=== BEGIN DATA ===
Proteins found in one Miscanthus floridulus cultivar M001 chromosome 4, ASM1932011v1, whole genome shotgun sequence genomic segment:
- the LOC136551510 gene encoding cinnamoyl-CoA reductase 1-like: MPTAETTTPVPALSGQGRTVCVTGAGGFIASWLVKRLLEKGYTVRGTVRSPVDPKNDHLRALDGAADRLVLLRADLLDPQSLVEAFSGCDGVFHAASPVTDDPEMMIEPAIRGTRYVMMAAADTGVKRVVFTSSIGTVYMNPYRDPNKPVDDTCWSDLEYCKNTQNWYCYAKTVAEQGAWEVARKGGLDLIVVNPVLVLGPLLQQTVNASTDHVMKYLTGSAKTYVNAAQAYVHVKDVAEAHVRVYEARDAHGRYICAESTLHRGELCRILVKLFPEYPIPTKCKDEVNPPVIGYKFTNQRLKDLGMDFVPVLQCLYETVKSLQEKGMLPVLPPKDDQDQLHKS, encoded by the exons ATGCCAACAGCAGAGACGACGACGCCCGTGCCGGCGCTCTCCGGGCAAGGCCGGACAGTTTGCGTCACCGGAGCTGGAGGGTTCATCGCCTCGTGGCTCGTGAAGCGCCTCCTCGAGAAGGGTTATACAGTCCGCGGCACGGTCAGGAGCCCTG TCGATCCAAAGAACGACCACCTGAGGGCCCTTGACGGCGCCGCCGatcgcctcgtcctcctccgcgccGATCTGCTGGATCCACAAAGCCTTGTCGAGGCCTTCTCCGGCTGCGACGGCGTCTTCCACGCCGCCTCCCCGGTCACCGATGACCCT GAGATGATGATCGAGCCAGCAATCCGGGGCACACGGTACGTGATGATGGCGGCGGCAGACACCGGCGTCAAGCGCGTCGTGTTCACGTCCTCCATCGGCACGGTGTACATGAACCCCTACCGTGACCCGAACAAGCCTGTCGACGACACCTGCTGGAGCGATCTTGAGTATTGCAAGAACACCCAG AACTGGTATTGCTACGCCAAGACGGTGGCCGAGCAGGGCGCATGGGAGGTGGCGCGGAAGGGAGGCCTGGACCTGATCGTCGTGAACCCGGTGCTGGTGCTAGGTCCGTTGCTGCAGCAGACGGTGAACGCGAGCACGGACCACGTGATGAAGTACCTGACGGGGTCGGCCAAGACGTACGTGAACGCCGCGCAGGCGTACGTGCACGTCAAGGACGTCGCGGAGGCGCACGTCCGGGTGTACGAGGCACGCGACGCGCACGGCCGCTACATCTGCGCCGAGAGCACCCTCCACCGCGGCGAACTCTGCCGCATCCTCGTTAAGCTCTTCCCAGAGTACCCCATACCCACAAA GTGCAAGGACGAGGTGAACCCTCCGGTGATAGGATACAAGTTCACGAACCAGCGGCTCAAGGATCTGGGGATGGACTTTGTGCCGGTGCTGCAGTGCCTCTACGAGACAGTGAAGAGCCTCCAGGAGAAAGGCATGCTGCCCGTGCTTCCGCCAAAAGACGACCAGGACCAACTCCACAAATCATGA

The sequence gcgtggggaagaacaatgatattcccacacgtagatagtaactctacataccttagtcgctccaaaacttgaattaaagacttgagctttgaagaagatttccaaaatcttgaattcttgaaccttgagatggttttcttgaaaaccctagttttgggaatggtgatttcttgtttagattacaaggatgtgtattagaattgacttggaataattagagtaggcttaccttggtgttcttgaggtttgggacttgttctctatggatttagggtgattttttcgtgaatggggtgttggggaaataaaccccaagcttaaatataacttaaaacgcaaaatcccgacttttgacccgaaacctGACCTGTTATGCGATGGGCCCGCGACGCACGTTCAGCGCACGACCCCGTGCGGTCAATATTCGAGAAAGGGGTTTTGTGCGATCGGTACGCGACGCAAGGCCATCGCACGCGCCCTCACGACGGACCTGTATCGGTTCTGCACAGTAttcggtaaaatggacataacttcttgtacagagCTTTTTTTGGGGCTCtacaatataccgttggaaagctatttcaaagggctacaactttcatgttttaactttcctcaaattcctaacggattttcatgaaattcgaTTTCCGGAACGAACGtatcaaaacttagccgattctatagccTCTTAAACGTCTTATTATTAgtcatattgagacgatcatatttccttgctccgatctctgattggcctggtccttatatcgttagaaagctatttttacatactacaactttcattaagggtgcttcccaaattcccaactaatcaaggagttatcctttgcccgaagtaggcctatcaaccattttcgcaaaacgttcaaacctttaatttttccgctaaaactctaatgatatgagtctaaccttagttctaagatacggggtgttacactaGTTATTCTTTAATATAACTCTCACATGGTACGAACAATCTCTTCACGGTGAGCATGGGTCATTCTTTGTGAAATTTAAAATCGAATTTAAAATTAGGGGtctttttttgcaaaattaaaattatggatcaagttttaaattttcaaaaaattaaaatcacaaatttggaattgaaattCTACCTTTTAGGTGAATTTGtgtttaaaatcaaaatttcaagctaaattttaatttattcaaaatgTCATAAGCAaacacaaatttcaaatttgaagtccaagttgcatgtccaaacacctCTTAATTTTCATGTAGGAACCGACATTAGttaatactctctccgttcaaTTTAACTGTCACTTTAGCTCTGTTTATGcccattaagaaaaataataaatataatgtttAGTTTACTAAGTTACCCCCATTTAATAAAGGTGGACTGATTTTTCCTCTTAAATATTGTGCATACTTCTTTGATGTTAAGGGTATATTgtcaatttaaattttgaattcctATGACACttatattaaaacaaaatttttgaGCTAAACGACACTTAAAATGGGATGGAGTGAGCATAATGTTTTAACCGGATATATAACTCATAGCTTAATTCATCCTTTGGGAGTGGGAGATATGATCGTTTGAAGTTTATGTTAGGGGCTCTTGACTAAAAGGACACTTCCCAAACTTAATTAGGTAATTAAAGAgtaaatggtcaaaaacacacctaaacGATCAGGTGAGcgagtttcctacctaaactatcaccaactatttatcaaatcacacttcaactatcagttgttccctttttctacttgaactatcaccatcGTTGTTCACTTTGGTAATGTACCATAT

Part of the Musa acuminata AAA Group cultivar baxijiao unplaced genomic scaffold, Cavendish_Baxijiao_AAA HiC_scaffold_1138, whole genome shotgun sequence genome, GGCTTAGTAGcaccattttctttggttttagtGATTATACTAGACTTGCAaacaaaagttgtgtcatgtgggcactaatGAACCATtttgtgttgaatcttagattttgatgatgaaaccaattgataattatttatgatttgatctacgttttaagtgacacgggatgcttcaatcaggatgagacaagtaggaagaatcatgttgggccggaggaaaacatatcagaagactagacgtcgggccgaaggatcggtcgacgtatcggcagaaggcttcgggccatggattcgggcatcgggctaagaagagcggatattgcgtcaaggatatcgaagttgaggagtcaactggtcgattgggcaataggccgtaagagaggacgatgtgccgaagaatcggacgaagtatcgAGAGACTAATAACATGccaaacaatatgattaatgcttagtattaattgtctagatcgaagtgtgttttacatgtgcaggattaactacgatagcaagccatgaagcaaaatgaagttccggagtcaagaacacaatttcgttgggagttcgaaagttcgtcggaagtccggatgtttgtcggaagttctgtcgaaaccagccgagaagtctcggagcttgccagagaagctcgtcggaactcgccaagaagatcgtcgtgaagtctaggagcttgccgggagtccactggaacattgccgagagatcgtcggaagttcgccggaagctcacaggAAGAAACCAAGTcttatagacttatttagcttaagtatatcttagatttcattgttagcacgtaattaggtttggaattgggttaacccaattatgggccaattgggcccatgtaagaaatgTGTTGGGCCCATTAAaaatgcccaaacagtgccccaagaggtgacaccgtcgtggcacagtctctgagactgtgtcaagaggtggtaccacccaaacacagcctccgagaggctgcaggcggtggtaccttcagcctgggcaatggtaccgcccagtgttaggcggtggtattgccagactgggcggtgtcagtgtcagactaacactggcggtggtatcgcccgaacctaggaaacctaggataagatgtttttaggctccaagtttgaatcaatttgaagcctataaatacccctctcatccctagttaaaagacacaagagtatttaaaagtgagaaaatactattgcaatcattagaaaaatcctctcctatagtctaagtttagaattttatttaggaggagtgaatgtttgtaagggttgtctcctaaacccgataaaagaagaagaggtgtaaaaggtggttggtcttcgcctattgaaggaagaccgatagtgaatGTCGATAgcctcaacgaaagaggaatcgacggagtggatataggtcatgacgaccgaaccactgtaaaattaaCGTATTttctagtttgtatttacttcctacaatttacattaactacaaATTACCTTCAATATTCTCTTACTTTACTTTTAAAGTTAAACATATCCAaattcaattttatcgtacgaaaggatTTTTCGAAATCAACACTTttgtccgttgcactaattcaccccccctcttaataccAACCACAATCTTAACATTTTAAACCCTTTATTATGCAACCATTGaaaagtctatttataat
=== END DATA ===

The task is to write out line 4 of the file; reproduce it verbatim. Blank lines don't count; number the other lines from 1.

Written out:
Part of the Musa acuminata AAA Group cultivar baxijiao unplaced genomic scaffold, Cavendish_Baxijiao_AAA HiC_scaffold_1138, whole genome shotgun sequence genome, GGCTTAGTAGcaccattttctttggttttagtGATTATACTAGACTTGCAaacaaaagttgtgtcatgtgggcactaatGAACCATtttgtgttgaatcttagattttgatgatgaaaccaattgataattatttatgatttgatctacgttttaagtgacacgggatgcttcaatcaggatgagacaagtaggaagaatcatgttgggccggaggaaaacatatcagaagactagacgtcgggccgaaggatcggtcgacgtatcggcagaaggcttcgggccatggattcgggcatcgggctaagaagagcggatattgcgtcaaggatatcgaagttgaggagtcaactggtcgattgggcaataggccgtaagagaggacgatgtgccgaagaatcggacgaagtatcgAGAGACTAATAACATGccaaacaatatgattaatgcttagtattaattgtctagatcgaagtgtgttttacatgtgcaggattaactacgatagcaagccatgaagcaaaatgaagttccggagtcaagaacacaatttcgttgggagttcgaaagttcgtcggaagtccggatgtttgtcggaagttctgtcgaaaccagccgagaagtctcggagcttgccagagaagctcgtcggaactcgccaagaagatcgtcgtgaagtctaggagcttgccgggagtccactggaacattgccgagagatcgtcggaagttcgccggaagctcacaggAAGAAACCAAGTcttatagacttatttagcttaagtatatcttagatttcattgttagcacgtaattaggtttggaattgggttaacccaattatgggccaattgggcccatgtaagaaatgTGTTGGGCCCATTAAaaatgcccaaacagtgccccaagaggtgacaccgtcgtggcacagtctctgagactgtgtcaagaggtggtaccacccaaacacagcctccgagaggctgcaggcggtggtaccttcagcctgggcaatggtaccgcccagtgttaggcggtggtattgccagactgggcggtgtcagtgtcagactaacactggcggtggtatcgcccgaacctaggaaacctaggataagatgtttttaggctccaagtttgaatcaatttgaagcctataaatacccctctcatccctagttaaaagacacaagagtatttaaaagtgagaaaatactattgcaatcattagaaaaatcctctcctatagtctaagtttagaattttatttaggaggagtgaatgtttgtaagggttgtctcctaaacccgataaaagaagaagaggtgtaaaaggtggttggtcttcgcctattgaaggaagaccgatagtgaatGTCGATAgcctcaacgaaagaggaatcgacggagtggatataggtcatgacgaccgaaccactgtaaaattaaCGTATTttctagtttgtatttacttcctacaatttacattaactacaaATTACCTTCAATATTCTCTTACTTTACTTTTAAAGTTAAACATATCCAaattcaattttatcgtacgaaaggatTTTTCGAAATCAACACTTttgtccgttgcactaattcaccccccctcttaataccAACCACAATCTTAACATTTTAAACCCTTTATTATGCAACCATTGaaaagtctatttataat